Sybille Klenzendorf Managing Director of Species Conservation
In March, representatives from 176 governments will meet in the Thai capital of Bangkok to discuss global wildlife trade issues, including rampant elephant poaching in Africa. WWF is calling on Prime Minister Yingluck Shinawatra to use the opportunity to announce her country’s commitment to banning ivory trade in Thailand.
Sign the petition to help save elephants from the ivory trade.
The largest land mammal on earth, the African elephant weighs up to eight tons. The elephant is distinguished by its massive body, large ears and a long trunk, which has many uses ranging from using it as a hand to pick up objects, as a horn to trumpet warnings, an arm raised in greeting to a hose for drinking water or bathing.
Asian elephants differ in several ways from their African relatives. They are much smaller in size and their ears are straight at the bottom, unlike the large fan-shape ears of the African species. Only some Asian male elephants have tusks. All African elephants, including females, have tusks. Elephants are either left or right-tusked and the one they use more is usually smaller because of wear and tear. The Asian elephant has four toes on the hind foot and five on the forefoot, while the African elephant has three on the hind foot and five on the forefoot.
Led by a matriarch, elephants are organized into complex social structures of females and calves, while male elephants tend to live in isolation. A single calf is born to a female once every 4-5 years and after a gestation period of 22 months—the longest of any mammal. These calves stay with their mothers for years and are also cared for by other females in the group.
The two species of elephants—African and Asian—need extensive land to survive. Roaming in herds and consuming hundreds of pounds of plant matter in a single day, both species of elephant require extensive amounts of food, water and space. As a result, these large mammals place great demands on the environment and often come into conflict with people in competition for resources.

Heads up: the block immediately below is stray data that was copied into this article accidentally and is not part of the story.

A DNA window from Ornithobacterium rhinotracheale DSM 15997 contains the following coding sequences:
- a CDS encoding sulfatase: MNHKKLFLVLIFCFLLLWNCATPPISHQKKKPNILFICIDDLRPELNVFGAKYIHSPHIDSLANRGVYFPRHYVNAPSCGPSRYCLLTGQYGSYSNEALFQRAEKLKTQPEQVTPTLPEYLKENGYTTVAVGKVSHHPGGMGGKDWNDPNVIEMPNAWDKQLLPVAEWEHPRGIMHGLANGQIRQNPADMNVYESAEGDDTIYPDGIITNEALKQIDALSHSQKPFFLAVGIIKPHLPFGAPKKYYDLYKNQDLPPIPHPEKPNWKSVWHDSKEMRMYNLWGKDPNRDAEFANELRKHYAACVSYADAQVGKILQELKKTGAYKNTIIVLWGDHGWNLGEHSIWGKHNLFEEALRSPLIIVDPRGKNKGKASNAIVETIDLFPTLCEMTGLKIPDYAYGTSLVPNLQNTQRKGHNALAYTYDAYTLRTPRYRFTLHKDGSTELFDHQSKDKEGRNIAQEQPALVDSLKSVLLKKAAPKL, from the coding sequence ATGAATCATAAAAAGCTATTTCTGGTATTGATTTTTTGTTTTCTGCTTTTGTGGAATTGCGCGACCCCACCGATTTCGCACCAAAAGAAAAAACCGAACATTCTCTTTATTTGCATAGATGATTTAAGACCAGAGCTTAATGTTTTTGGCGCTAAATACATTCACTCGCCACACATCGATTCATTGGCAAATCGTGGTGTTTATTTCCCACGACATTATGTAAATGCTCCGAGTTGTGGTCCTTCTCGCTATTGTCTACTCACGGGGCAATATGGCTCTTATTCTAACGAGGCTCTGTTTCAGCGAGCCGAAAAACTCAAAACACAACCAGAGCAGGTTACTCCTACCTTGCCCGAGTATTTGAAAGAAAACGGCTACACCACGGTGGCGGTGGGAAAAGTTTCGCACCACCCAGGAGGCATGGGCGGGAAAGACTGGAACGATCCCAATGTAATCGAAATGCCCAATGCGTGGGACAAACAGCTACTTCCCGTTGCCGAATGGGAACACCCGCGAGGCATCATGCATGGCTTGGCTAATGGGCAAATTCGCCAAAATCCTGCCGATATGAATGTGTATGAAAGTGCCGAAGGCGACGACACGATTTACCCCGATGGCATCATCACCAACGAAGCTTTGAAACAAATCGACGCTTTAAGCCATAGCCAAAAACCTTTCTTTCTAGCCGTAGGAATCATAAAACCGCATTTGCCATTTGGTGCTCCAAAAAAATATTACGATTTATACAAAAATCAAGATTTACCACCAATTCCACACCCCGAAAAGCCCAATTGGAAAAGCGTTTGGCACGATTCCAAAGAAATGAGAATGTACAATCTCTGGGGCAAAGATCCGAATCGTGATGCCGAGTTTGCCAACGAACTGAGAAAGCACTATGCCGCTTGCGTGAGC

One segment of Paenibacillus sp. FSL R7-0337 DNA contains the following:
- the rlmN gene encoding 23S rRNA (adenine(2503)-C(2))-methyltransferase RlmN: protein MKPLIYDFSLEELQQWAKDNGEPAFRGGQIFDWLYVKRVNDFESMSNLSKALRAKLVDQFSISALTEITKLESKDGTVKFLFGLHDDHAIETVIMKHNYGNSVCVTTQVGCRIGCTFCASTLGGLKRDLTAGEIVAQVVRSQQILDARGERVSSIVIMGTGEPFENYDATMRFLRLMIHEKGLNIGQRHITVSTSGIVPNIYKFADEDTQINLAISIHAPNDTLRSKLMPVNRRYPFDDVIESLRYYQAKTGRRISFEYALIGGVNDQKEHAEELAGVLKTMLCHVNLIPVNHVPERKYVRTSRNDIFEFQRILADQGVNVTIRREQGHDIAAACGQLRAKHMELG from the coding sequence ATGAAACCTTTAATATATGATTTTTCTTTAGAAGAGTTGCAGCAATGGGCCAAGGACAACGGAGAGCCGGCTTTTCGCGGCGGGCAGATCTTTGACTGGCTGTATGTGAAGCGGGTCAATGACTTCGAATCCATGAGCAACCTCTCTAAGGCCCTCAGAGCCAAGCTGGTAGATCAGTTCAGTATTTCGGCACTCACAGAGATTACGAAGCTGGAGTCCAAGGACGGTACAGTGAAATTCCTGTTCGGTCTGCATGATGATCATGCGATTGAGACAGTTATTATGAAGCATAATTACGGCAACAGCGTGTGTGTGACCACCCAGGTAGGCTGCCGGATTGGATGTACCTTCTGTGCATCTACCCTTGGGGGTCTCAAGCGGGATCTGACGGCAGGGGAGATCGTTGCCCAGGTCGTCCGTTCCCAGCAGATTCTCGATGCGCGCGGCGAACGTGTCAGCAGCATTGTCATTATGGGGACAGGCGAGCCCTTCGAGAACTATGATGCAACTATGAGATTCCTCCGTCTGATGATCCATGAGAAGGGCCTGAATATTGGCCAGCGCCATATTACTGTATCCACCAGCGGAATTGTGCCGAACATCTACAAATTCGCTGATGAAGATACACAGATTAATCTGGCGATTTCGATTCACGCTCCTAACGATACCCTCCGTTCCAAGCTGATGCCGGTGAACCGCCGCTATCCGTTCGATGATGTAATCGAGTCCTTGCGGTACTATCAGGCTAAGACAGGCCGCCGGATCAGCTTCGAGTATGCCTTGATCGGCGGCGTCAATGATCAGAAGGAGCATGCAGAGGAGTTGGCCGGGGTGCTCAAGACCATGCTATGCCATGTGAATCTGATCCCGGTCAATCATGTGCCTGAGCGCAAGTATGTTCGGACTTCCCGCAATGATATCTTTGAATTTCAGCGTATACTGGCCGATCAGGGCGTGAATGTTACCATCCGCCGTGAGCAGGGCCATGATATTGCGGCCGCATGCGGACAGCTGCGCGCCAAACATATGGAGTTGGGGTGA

I’m not really sure why i feel like I’m letting my elephants down but it’s true. My heart breaks that I can’t focus all my energy on my passion. I’m so torn between two worlds. The amazing reality that I live in where I work very hard for a company I love and respect and am grateful for every morning. Then there’s this cause, this mission that I know will “exist” and flourish and thrive without me — a little water is all that most loves need. My heart is soaring because I know that I’ve found my passion. I have seen what I want to happen in my life and what I want to achieve with all my lofy ambitions!
There are so many people who deserve support more than I do. People who have dedicated their lives to elephant conservation and will stop at nothing to ensure as many elephants are safe and loved and cared for as possible. I am in awe of those incredible, beautiful, amazing people who realized far earlier than I that this is what mattered most in their lives.
What we all must understand is that we can do nothing but save elephants if we don’t star educating people. educating them on eco-tourism, on how best to interact with the elephants they have come to see. We much re-educate tourists! We need to show them that walking in the forest with elephants, feeding them, watching them play in the river…If we must use these incredible creatures to make tourists “happy” then at the very least we must offer tourists MORE than just elephant rides and circus tricks.
We MUST take responsibility for the fact that we are promoting the wrong form of tourism! We need to take the bull by the horns and TELL tourists that elephant rides and circus tricks are no longer an option.
It breaks my heart that the Thai government isn’t promoting this form of ecotourism is because it’s too COMPLICATED! It takes too much effort to train a mahout to walk with their elephant in the forest than to let them just put the elephant in the circus.
Only this time watching rather than twirling. That image that haunted and comforted me all these years in front of me – like a still photo come to life. A tear flows – just one – in sync with a smile filled with joy and love. How much it took to find peace. To find love. To find faith. To find hope and joy. Just then a little flutter; and I knew, we were home…